Super Metroid (SNES)

The third installment of the Metroid series and the last Metroid game to be released until the one-two punch of Metroid Prime and Metroid Fusion (on the GameCube and the Game Boy Advance respectively), Super Metroid brought so much to the franchise and games of this platformer style in general. For Metroid as a series, Super Metroid brought a godsend to players who found themselves lost and stumbling through the similar corridors and chambers of the original Metroid and its Game Boy sequel. That godsend was a helpful map. Super Metroid also introduced many items and power-ups that are now common for the series, such as the Charge Beam, Grappling Beam, Gravity Suit, Power Bombs, and Super Missiles, to name a handful. There's a reason that Super Metroid is held as the standard that all current Metroidvania games strive to be and are measured against. It's just that darn good.

Street Fighter II (ARC)

Perhaps the most substantial marked improvement from an original game to its sequel, the original Street Fighter was less than a stellar fighting game--to put it charitably. The stiff and unresponsive controls, the frustrating AI opponents, and the general quality were not up to snuff. Street Fighter II, on the other hand, introduced and established so many new features to the fighting game franchise formula that it's no wonder that so many fell in love with Capcom's fantastic fighter. From the addition of new playable characters, varying and distinguishable characteristics for each, combo-based gameplay, and controller commands that were easily more accessible to players. Street Fighter II managed to not only improve on its predecessor, but it managed to influence (and continues to influence) essentially all future fighting games worth their muster in quarters.

Mega Man 2 (NES)

"If at first you don't succeed" started the story of both Capcom's retro gambles. We've seen it already with Street Fighter, and now Mega Man is the second instance of this. The original Mega Man, for the most part, did not reach sales success. It was a pure risk to give the Blue Bomber a second chance, but the development team of Mega Man 2 did just that. The game was a tale of having both quality and quantity, with its addition of eight new Robot Masters instead of the original Mega Man's six. Though the inclusion of now series standbys like a save system (via password in this case) and health and weapon energy-restoring items like E-Tanks and W-Tanks, Mega Man 2 was still quite the challenging game even with these improvements to the formula. Despite dozens upon dozens of Mega Man games release since, to this day, fans of the Blue Bomber find Mega Man 2 to be the pinnacle of the long-running series.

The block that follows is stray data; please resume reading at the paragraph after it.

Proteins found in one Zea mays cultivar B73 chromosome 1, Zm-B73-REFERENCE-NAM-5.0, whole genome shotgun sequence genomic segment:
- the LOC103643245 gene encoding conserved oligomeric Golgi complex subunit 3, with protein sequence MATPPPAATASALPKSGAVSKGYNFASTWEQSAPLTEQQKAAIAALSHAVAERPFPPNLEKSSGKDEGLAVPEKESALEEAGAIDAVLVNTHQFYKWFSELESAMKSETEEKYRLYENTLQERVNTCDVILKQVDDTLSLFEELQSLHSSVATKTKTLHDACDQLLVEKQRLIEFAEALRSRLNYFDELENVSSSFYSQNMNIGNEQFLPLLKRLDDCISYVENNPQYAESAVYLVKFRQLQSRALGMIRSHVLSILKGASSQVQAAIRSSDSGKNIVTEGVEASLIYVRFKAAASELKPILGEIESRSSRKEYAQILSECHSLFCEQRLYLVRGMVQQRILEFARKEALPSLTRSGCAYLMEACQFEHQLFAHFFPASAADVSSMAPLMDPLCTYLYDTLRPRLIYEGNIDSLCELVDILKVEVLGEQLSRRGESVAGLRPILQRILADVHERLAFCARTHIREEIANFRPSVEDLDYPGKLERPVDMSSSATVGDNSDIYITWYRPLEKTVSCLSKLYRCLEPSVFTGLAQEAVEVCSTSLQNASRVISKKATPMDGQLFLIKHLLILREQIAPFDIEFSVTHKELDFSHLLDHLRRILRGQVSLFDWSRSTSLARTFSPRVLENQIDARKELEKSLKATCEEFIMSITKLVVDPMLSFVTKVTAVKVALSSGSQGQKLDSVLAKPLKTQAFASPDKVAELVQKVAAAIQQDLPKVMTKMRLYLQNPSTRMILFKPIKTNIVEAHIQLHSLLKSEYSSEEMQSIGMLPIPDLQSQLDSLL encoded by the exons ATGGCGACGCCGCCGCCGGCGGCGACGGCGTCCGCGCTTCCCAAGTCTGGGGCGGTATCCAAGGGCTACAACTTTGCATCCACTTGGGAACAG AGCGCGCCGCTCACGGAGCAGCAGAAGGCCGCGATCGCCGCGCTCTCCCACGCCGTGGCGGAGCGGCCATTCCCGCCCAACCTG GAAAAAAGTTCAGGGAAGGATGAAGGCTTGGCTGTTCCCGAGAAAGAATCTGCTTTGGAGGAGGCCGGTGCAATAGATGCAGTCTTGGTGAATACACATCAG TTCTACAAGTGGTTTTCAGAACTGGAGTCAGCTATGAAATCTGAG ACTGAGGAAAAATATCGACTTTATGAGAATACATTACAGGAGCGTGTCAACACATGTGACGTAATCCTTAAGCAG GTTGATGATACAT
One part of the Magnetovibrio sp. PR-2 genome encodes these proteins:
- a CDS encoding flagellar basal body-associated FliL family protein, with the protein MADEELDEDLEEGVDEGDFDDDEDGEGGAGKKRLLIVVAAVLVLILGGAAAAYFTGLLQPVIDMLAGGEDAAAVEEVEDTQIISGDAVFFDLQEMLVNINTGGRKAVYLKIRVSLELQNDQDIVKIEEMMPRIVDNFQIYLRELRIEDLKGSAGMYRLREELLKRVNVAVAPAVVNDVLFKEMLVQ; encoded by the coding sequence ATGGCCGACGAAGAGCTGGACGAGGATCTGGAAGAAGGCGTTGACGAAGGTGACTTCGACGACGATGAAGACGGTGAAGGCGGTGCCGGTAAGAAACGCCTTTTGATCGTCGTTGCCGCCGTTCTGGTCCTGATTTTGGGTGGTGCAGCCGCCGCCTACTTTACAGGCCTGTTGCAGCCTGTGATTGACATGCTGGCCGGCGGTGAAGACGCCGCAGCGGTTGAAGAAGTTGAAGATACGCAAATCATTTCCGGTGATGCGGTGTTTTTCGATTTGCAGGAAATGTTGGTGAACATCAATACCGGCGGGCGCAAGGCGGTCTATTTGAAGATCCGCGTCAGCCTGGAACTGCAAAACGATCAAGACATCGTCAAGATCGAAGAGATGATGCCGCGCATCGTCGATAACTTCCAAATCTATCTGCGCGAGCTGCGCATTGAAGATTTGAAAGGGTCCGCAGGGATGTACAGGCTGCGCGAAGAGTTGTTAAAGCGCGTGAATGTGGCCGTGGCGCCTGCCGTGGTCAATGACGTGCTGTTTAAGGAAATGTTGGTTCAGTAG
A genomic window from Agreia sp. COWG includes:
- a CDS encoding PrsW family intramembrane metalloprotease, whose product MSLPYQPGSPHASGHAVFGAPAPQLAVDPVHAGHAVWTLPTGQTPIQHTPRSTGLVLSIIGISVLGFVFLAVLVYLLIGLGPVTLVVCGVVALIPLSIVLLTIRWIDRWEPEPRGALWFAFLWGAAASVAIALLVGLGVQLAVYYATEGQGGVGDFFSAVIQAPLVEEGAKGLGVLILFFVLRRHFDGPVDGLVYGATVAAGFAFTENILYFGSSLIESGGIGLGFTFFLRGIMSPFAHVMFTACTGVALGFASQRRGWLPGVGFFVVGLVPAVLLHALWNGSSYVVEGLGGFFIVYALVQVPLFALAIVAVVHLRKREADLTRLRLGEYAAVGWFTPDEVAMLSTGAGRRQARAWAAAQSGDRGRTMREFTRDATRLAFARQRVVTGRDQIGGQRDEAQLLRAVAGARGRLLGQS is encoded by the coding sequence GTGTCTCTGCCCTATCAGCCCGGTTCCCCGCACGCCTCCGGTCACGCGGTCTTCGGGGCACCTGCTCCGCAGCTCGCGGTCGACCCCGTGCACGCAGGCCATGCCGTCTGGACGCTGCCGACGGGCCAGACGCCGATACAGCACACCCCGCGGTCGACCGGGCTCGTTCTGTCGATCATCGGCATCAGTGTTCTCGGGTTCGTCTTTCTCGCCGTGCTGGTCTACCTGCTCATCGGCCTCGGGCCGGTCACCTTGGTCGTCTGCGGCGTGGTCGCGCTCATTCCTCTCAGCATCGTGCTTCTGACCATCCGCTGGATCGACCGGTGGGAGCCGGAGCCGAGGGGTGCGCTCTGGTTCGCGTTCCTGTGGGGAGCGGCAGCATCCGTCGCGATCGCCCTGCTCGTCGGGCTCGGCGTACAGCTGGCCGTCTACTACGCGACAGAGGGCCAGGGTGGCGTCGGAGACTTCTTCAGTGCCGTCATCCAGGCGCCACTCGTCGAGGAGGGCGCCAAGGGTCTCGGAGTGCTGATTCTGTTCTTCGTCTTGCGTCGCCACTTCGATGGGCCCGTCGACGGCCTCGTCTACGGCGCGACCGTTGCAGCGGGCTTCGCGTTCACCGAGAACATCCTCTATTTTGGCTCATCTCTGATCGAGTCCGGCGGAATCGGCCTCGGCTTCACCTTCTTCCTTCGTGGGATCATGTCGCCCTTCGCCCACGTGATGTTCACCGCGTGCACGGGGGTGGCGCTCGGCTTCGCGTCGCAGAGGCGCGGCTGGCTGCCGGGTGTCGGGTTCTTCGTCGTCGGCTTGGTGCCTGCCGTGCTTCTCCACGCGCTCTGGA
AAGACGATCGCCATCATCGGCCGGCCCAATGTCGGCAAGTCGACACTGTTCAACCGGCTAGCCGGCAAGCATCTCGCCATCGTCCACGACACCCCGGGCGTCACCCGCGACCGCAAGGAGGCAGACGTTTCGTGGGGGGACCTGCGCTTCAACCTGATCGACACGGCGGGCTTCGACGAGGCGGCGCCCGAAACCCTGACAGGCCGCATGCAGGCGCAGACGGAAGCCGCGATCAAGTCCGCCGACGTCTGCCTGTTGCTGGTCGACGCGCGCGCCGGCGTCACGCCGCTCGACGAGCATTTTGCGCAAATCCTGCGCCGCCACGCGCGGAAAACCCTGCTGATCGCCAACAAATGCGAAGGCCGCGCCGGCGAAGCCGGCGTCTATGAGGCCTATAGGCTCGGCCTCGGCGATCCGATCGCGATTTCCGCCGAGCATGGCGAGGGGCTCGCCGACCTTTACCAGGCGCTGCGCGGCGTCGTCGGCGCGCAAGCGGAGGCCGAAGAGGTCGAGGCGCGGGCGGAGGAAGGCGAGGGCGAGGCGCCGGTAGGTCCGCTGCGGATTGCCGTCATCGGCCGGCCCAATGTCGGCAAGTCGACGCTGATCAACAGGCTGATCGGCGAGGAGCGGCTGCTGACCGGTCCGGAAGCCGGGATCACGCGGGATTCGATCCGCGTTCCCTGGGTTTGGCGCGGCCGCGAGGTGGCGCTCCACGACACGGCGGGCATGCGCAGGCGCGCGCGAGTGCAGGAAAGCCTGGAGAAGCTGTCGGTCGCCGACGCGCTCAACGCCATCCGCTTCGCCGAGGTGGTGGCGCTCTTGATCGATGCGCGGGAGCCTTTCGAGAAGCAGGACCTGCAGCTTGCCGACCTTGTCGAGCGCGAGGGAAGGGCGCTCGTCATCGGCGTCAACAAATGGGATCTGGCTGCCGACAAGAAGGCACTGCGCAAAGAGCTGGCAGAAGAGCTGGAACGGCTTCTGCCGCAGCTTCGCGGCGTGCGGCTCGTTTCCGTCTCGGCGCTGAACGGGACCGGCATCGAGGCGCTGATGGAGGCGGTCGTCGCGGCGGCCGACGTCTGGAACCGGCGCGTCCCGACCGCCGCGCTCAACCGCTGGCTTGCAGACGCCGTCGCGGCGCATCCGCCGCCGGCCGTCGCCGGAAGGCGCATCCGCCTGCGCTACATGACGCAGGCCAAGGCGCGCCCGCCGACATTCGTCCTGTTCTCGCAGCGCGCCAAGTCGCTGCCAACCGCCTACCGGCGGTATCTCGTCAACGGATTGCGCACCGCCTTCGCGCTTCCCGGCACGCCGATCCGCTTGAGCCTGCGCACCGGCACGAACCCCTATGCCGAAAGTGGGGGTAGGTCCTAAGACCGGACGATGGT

Ratchet & Clank: Going Commando (PS2)

The original Ratchet & Clank brought an unlikely lombax and robot pair together in one intergalactic adventure. The sequel, Ratchet & Clank: Going Commando, upped the ante and the arsenal quite a bit, including introducing several mainstays to the series that would appear in most of the games in the franchise. For one, the ability to strafe more easily was extremely helpful, and the addition of being able to level up weapons through dealing damage with them made it so Ratchet's collection of firepower could become one devastating repertoire of destruction. Added gameplay types like racing and gladiator battles rounded out this excellent package, making Ratchet & Clank: Going Commando one of the best entries in the series and one of the PlayStation 2's best games in general.

Wednesday, September 11, 2019

Dragon Ball Z: Kakarot (PS4, XB1, PC) Buu Arc Teaser Trailer

Two important pieces of information have come out of this new Dragon Ball Z: Kakarot, just in time for Tokyo Game Show 2019. The first is that the game's story will not be stopping at the Cell Saga. Instead, it's going the distance to Majin Buu! The other, and just as exciting, is that Dragon Ball Z: Kakarot will launch January 17, 2020.

Final Fantasy VII Remake (PS4) Tokyo Game Show 2019 Trailer

Old familiar faces and places meet new scenarios and situations in Final Fantasy VII Remake, which received its latest trailer at the Tokyo Game Show 2019. Rather than prattle on about it, I think I can let the trailer speak for itself. Are you hyped for Final Fantasy VII's upcoming glorious return to gaming prominence?